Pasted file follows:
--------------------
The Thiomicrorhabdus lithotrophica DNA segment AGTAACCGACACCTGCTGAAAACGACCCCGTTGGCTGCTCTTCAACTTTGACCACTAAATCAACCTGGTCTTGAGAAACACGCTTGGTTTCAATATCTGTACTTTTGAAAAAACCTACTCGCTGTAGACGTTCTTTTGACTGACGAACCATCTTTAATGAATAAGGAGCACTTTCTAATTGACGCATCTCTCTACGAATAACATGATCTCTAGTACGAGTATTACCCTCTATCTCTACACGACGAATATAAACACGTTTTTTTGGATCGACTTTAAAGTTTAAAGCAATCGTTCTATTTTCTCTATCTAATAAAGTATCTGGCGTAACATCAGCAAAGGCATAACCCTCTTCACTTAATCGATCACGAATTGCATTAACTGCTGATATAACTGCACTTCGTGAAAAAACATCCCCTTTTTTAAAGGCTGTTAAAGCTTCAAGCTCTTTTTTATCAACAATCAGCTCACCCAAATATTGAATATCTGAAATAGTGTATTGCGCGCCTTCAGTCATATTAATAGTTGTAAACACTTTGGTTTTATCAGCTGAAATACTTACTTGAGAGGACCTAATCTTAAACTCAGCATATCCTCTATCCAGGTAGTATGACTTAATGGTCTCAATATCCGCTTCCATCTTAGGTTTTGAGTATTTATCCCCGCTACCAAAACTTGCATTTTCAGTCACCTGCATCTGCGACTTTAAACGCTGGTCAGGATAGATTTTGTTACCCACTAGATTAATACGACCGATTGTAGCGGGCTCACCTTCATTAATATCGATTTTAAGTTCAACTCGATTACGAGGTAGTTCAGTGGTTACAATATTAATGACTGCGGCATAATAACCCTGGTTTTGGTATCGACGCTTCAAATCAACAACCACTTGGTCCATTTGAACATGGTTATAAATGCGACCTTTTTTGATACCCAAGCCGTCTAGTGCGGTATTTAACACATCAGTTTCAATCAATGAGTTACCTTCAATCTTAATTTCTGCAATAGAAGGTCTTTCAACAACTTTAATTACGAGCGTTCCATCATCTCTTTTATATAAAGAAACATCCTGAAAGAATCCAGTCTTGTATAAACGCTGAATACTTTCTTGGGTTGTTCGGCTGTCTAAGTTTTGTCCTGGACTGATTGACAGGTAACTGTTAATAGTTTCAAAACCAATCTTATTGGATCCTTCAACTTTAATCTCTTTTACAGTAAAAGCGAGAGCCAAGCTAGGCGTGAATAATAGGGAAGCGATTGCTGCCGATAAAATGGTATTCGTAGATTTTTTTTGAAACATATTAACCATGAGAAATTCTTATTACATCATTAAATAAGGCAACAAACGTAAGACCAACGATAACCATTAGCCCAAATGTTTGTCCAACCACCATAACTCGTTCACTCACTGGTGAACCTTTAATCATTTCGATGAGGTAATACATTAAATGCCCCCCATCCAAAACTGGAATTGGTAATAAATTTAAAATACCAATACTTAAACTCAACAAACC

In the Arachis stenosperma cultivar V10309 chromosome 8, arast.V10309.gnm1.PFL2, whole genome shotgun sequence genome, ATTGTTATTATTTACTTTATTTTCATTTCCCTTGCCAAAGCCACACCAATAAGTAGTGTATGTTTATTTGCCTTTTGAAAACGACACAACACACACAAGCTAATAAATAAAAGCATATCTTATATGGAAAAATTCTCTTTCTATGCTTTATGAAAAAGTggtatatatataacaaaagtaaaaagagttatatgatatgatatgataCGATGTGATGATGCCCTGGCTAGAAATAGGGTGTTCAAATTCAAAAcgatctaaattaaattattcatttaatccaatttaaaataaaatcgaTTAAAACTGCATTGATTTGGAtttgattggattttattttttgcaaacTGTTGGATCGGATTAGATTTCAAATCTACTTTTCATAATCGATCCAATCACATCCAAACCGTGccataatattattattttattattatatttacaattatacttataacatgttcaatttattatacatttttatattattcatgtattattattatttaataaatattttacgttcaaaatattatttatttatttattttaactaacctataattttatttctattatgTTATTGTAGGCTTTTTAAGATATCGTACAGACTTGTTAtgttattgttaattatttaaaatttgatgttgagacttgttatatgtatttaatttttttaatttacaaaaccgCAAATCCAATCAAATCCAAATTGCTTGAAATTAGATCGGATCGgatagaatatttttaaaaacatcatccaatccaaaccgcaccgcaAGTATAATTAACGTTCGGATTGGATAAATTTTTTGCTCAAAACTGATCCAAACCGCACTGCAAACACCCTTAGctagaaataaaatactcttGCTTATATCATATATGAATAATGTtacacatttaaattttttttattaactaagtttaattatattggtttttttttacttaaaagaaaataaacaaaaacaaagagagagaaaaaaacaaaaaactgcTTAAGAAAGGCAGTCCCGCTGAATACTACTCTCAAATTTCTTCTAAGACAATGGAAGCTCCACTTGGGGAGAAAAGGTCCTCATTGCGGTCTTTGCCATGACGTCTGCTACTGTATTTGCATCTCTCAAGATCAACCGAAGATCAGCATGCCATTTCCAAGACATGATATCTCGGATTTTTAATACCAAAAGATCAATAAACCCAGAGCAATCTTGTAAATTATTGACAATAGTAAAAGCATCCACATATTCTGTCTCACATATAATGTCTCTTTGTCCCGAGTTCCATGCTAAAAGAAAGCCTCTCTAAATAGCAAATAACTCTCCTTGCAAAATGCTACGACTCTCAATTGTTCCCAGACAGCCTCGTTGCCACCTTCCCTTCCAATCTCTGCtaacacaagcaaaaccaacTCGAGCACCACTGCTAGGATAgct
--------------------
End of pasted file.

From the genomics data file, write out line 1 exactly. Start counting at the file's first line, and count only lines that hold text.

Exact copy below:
The Thiomicrorhabdus lithotrophica DNA segment AGTAACCGACACCTGCTGAAAACGACCCCGTTGGCTGCTCTTCAACTTTGACCACTAAATCAACCTGGTCTTGAGAAACACGCTTGGTTTCAATATCTGTACTTTTGAAAAAACCTACTCGCTGTAGACGTTCTTTTGACTGACGAACCATCTTTAATGAATAAGGAGCACTTTCTAATTGACGCATCTCTCTACGAATAACATGATCTCTAGTACGAGTATTACCCTCTATCTCTACACGACGAATATAAACACGTTTTTTTGGATCGACTTTAAAGTTTAAAGCAATCGTTCTATTTTCTCTATCTAATAAAGTATCTGGCGTAACATCAGCAAAGGCATAACCCTCTTCACTTAATCGATCACGAATTGCATTAACTGCTGATATAACTGCACTTCGTGAAAAAACATCCCCTTTTTTAAAGGCTGTTAAAGCTTCAAGCTCTTTTTTATCAACAATCAGCTCACCCAAATATTGAATATCTGAAATAGTGTATTGCGCGCCTTCAGTCATATTAATAGTTGTAAACACTTTGGTTTTATCAGCTGAAATACTTACTTGAGAGGACCTAATCTTAAACTCAGCATATCCTCTATCCAGGTAGTATGACTTAATGGTCTCAATATCCGCTTCCATCTTAGGTTTTGAGTATTTATCCCCGCTACCAAAACTTGCATTTTCAGTCACCTGCATCTGCGACTTTAAACGCTGGTCAGGATAGATTTTGTTACCCACTAGATTAATACGACCGATTGTAGCGGGCTCACCTTCATTAATATCGATTTTAAGTTCAACTCGATTACGAGGTAGTTCAGTGGTTACAATATTAATGACTGCGGCATAATAACCCTGGTTTTGGTATCGACGCTTCAAATCAACAACCACTTGGTCCATTTGAACATGGTTATAAATGCGACCTTTTTTGATACCCAAGCCGTCTAGTGCGGTATTTAACACATCAGTTTCAATCAATGAGTTACCTTCAATCTTAATTTCTGCAATAGAAGGTCTTTCAACAACTTTAATTACGAGCGTTCCATCATCTCTTTTATATAAAGAAACATCCTGAAAGAATCCAGTCTTGTATAAACGCTGAATACTTTCTTGGGTTGTTCGGCTGTCTAAGTTTTGTCCTGGACTGATTGACAGGTAACTGTTAATAGTTTCAAAACCAATCTTATTGGATCCTTCAACTTTAATCTCTTTTACAGTAAAAGCGAGAGCCAAGCTAGGCGTGAATAATAGGGAAGCGATTGCTGCCGATAAAATGGTATTCGTAGATTTTTTTTGAAACATATTAACCATGAGAAATTCTTATTACATCATTAAATAAGGCAACAAACGTAAGACCAACGATAACCATTAGCCCAAATGTTTGTCCAACCACCATAACTCGTTCACTCACTGGTGAACCTTTAATCATTTCGATGAGGTAATACATTAAATGCCCCCCATCCAAAACTGGAATTGGTAATAAATTTAAAATACCAATACTTAAACTCAACAAACC